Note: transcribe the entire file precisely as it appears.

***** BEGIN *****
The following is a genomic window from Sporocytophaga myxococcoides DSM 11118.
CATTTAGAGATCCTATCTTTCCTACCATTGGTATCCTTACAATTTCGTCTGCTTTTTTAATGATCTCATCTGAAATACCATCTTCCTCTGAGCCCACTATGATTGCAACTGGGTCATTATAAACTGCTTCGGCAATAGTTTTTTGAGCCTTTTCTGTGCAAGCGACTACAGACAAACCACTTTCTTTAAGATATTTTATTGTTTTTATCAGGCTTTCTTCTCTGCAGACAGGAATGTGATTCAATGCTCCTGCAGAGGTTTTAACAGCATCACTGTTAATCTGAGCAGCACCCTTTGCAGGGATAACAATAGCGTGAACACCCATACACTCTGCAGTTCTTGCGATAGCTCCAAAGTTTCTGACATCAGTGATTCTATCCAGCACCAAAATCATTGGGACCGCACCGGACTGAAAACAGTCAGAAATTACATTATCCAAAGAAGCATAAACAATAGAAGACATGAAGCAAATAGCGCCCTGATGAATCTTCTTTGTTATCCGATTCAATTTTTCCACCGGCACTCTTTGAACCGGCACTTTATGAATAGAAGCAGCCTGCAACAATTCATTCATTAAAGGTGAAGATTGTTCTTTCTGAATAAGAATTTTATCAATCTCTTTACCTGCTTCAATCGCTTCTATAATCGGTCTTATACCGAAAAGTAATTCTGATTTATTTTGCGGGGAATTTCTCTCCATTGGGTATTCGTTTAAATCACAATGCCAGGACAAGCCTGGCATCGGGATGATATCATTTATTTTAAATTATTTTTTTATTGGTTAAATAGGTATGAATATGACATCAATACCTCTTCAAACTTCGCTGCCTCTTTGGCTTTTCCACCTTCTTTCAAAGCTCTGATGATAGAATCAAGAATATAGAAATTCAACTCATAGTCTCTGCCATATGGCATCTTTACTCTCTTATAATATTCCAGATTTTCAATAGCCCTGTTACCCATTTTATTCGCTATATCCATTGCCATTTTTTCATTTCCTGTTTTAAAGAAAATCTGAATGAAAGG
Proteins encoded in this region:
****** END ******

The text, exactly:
The following is a genomic window from Sporocytophaga myxococcoides DSM 11118.
CATTTAGAGATCCTATCTTTCCTACCATTGGTATCCTTACAATTTCGTCTGCTTTTTTAATGATCTCATCTGAAATACCATCTTCCTCTGAGCCCACTATGATTGCAACTGGGTCATTATAAACTGCTTCGGCAATAGTTTTTTGAGCCTTTTCTGTGCAAGCGACTACAGACAAACCACTTTCTTTAAGATATTTTATTGTTTTTATCAGGCTTTCTTCTCTGCAGACAGGAATGTGATTCAATGCTCCTGCAGAGGTTTTAACAGCATCACTGTTAATCTGAGCAGCACCCTTTGCAGGGATAACAATAGCGTGAACACCCATACACTCTGCAGTTCTTGCGATAGCTCCAAAGTTTCTGACATCAGTGATTCTATCCAGCACCAAAATCATTGGGACCGCACCGGACTGAAAACAGTCAGAAATTACATTATCCAAAGAAGCATAAACAATAGAAGACATGAAGCAAATAGCGCCCTGATGAATCTTCTTTGTTATCCGATTCAATTTTTCCACCGGCACTCTTTGAACCGGCACTTTATGAATAGAAGCAGCCTGCAACAATTCATTCATTAAAGGTGAAGATTGTTCTTTCTGAATAAGAATTTTATCAATCTCTTTACCTGCTTCAATCGCTTCTATAATCGGTCTTATACCGAAAAGTAATTCTGATTTATTTTGCGGGGAATTTCTCTCCATTGGGTATTCGTTTAAATCACAATGCCAGGACAAGCCTGGCATCGGGATGATATCATTTATTTTAAATTATTTTTTTATTGGTTAAATAGGTATGAATATGACATCAATACCTCTTCAAACTTCGCTGCCTCTTTGGCTTTTCCACCTTCTTTCAAAGCTCTGATGATAGAATCAAGAATATAGAAATTCAACTCATAGTCTCTGCCATATGGCATCTTTACTCTCTTATAATATTCCAGATTTTCAATAGCCCTGTTACCCATTTTATTCGCTATATCCATTGCCATTTTTTCATTTCCTGTTTTAAAGAAAATCTGAATGAAAGG
Proteins encoded in this region: